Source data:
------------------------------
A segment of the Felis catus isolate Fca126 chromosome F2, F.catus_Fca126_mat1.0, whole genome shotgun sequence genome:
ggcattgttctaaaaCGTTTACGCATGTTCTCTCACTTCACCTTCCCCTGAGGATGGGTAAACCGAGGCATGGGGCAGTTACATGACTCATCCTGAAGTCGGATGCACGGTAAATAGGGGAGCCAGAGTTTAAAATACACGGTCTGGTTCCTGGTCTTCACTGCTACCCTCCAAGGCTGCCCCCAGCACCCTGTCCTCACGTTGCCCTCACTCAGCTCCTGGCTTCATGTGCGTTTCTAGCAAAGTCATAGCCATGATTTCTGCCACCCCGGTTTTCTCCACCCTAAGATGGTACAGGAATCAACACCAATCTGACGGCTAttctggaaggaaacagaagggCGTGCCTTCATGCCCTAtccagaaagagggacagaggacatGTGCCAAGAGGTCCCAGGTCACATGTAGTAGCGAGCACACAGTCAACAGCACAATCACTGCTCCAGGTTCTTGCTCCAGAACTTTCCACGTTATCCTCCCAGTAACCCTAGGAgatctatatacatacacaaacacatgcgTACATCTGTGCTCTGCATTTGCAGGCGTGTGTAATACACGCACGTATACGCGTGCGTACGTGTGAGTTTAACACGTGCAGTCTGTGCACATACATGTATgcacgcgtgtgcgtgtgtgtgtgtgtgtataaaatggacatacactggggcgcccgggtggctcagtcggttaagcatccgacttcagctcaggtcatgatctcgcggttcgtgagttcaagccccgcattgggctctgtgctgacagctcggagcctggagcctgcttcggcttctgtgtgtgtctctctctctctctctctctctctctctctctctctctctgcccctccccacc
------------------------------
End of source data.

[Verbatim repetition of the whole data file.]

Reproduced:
A segment of the Felis catus isolate Fca126 chromosome F2, F.catus_Fca126_mat1.0, whole genome shotgun sequence genome:
ggcattgttctaaaaCGTTTACGCATGTTCTCTCACTTCACCTTCCCCTGAGGATGGGTAAACCGAGGCATGGGGCAGTTACATGACTCATCCTGAAGTCGGATGCACGGTAAATAGGGGAGCCAGAGTTTAAAATACACGGTCTGGTTCCTGGTCTTCACTGCTACCCTCCAAGGCTGCCCCCAGCACCCTGTCCTCACGTTGCCCTCACTCAGCTCCTGGCTTCATGTGCGTTTCTAGCAAAGTCATAGCCATGATTTCTGCCACCCCGGTTTTCTCCACCCTAAGATGGTACAGGAATCAACACCAATCTGACGGCTAttctggaaggaaacagaagggCGTGCCTTCATGCCCTAtccagaaagagggacagaggacatGTGCCAAGAGGTCCCAGGTCACATGTAGTAGCGAGCACACAGTCAACAGCACAATCACTGCTCCAGGTTCTTGCTCCAGAACTTTCCACGTTATCCTCCCAGTAACCCTAGGAgatctatatacatacacaaacacatgcgTACATCTGTGCTCTGCATTTGCAGGCGTGTGTAATACACGCACGTATACGCGTGCGTACGTGTGAGTTTAACACGTGCAGTCTGTGCACATACATGTATgcacgcgtgtgcgtgtgtgtgtgtgtgtataaaatggacatacactggggcgcccgggtggctcagtcggttaagcatccgacttcagctcaggtcatgatctcgcggttcgtgagttcaagccccgcattgggctctgtgctgacagctcggagcctggagcctgcttcggcttctgtgtgtgtctctctctctctctctctctctctctctctctctctctctgcccctccccacc